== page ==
We now have enough information to see why the increased jitter of VM-based systems is going to cause a problem as there are non-deterministic factors such as contention and traffic load to consider as well as factors such as software overhead. Alex takes us through the different options of getting PTP well synchronised in a variety of different VM architectures. The first takes the host clock and ensures that is synchronised to PTP. Using a dedicated PTP library within the VM, this then speaks to the host clock and synchronises the VM OS clock providing very accurate timing. Another, where hardware support in the VM’s hardware for PTP isn’t present, is to have NICs with dedicated PTP support which can directly support the VM OSes maintaining their own PTP clock. The major downside here is that each OS will have to make their own PTP calls creating more load on the PTP system as opposed to the previous architecture whereby the host clock of the VM was the only clock synchronising to the system PTP and therefore there was only ever one set of PTP messages no matter how many VMs were being supported.

To finish off, Alex explains how Windows VMs can be supported – for now through third-party software – and summarises the ways in which we can, in fact, create PTP ecosystems that incorporate virtual machines.

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Download the slides

Alex Vainman Alex Vainman
Senior Staff Engineer,
Mellanox Technologies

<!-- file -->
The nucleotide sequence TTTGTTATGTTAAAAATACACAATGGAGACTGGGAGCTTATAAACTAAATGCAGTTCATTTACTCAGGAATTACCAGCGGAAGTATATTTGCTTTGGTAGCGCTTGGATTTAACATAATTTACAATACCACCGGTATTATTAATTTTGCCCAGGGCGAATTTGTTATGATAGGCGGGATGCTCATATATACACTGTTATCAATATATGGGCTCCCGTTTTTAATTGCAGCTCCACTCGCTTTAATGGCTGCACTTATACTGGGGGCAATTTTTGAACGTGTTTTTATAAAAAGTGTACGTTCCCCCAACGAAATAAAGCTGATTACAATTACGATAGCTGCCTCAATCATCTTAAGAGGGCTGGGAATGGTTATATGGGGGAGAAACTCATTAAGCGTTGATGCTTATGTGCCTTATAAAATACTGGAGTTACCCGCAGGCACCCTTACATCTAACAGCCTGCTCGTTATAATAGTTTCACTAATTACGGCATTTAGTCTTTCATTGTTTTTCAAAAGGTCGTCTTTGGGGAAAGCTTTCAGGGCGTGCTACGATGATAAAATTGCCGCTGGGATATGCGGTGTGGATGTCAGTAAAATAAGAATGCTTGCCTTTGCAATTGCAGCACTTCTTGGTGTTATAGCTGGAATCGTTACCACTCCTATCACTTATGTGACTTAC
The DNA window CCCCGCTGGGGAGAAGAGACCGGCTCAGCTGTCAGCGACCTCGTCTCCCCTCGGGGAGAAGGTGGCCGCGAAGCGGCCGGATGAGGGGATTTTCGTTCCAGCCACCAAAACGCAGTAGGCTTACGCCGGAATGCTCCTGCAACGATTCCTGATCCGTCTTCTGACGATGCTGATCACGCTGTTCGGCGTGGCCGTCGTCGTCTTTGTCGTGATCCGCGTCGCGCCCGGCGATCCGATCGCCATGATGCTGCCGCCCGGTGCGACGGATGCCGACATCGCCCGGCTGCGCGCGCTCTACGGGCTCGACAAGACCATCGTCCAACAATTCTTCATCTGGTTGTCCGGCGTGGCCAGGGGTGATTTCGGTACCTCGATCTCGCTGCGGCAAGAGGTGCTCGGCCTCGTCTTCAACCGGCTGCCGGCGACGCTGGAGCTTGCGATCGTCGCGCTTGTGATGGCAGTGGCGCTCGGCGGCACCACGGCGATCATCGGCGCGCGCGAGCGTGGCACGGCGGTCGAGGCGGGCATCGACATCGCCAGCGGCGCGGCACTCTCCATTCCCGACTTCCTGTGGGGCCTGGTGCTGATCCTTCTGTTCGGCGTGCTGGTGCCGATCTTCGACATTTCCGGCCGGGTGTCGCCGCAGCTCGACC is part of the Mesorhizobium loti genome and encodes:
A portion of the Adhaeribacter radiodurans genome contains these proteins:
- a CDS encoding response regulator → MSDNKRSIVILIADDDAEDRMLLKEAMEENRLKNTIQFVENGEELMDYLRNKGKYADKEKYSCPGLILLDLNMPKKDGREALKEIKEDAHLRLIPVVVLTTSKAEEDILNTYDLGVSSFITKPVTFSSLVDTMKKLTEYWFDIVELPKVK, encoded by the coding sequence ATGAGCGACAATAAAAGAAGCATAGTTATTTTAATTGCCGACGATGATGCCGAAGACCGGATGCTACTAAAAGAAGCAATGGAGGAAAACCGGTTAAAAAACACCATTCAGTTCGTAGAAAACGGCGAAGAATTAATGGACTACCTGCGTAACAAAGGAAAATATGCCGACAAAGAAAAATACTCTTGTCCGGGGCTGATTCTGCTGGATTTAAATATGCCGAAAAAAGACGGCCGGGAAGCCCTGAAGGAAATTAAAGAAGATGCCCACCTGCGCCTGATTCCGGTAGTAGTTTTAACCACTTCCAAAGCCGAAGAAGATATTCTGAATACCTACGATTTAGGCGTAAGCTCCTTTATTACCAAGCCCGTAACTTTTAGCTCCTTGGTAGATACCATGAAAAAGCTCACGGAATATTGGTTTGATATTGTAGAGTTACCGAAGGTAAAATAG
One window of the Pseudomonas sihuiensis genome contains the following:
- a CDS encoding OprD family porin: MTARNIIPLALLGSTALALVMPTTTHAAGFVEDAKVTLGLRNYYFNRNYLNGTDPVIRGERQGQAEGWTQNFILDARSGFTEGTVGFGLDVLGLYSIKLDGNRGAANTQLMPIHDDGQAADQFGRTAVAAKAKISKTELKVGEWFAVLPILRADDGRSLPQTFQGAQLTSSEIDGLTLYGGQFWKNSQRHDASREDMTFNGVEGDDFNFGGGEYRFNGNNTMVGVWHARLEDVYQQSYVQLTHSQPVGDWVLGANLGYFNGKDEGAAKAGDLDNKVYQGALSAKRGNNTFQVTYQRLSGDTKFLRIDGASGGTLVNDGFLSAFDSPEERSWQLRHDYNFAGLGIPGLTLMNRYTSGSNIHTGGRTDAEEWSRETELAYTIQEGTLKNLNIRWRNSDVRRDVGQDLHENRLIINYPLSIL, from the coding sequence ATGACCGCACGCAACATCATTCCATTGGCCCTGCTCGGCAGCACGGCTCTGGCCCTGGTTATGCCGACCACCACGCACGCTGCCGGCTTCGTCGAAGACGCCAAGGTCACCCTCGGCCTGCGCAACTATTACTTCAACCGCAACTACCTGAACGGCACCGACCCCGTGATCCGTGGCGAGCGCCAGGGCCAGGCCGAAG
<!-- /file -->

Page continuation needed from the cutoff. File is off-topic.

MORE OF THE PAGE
Video: 5 PTP Implementation Challenges & Best Practices

PTP is an underlying technology enabling the whole SMPTE 2110 uncompressed ecosystem to work. Using PTP, the Precision Time Protocol, the time a frame of video, audio etc. was captured is recorded and so when decoded can be synchronised with other media recorded around that same time. Though parts of 2110 can function without it, when it comes to bringing media together which need synchronisation, vision mixing for instance, PTP is the way to go.

PTP is actually a standard for time distribution which, like its forerunner NTP, was developed by the IEEE and is a cross-industry standard. Now on version IEEE-1588-2019, it defines not only how to send time onto a network, but also how a receiver can work out what the time actually is. Afterall, if you had a letter in the post telling you the time, you’d know that time – and date for that matter – was old. PTP defines a way of working out how long the letter took to arrive so that you can know the date and time based on the letter and you new-found knowledge of the delivery time.